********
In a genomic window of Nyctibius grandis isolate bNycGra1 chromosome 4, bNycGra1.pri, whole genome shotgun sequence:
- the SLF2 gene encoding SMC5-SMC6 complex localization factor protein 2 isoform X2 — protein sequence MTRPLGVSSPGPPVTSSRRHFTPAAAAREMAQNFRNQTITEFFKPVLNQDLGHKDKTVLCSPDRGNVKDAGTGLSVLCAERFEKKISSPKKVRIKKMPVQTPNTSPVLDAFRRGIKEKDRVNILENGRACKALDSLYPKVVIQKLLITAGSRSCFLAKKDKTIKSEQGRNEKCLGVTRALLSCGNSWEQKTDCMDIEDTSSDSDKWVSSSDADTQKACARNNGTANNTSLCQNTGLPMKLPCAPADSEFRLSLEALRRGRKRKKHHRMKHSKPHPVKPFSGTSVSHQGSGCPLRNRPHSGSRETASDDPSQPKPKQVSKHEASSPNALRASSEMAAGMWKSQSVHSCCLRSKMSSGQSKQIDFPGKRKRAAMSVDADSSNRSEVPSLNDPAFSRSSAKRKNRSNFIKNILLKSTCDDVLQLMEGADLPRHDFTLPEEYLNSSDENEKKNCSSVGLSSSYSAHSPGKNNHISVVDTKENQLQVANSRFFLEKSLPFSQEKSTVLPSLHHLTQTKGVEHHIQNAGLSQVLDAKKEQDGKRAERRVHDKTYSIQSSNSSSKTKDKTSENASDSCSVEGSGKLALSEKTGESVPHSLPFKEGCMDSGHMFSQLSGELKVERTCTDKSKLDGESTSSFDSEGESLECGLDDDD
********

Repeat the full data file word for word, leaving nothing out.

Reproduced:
In a genomic window of Nyctibius grandis isolate bNycGra1 chromosome 4, bNycGra1.pri, whole genome shotgun sequence:
- the SLF2 gene encoding SMC5-SMC6 complex localization factor protein 2 isoform X2 — protein sequence MTRPLGVSSPGPPVTSSRRHFTPAAAAREMAQNFRNQTITEFFKPVLNQDLGHKDKTVLCSPDRGNVKDAGTGLSVLCAERFEKKISSPKKVRIKKMPVQTPNTSPVLDAFRRGIKEKDRVNILENGRACKALDSLYPKVVIQKLLITAGSRSCFLAKKDKTIKSEQGRNEKCLGVTRALLSCGNSWEQKTDCMDIEDTSSDSDKWVSSSDADTQKACARNNGTANNTSLCQNTGLPMKLPCAPADSEFRLSLEALRRGRKRKKHHRMKHSKPHPVKPFSGTSVSHQGSGCPLRNRPHSGSRETASDDPSQPKPKQVSKHEASSPNALRASSEMAAGMWKSQSVHSCCLRSKMSSGQSKQIDFPGKRKRAAMSVDADSSNRSEVPSLNDPAFSRSSAKRKNRSNFIKNILLKSTCDDVLQLMEGADLPRHDFTLPEEYLNSSDENEKKNCSSVGLSSSYSAHSPGKNNHISVVDTKENQLQVANSRFFLEKSLPFSQEKSTVLPSLHHLTQTKGVEHHIQNAGLSQVLDAKKEQDGKRAERRVHDKTYSIQSSNSSSKTKDKTSENASDSCSVEGSGKLALSEKTGESVPHSLPFKEGCMDSGHMFSQLSGELKVERTCTDKSKLDGESTSSFDSEGESLECGLDDDD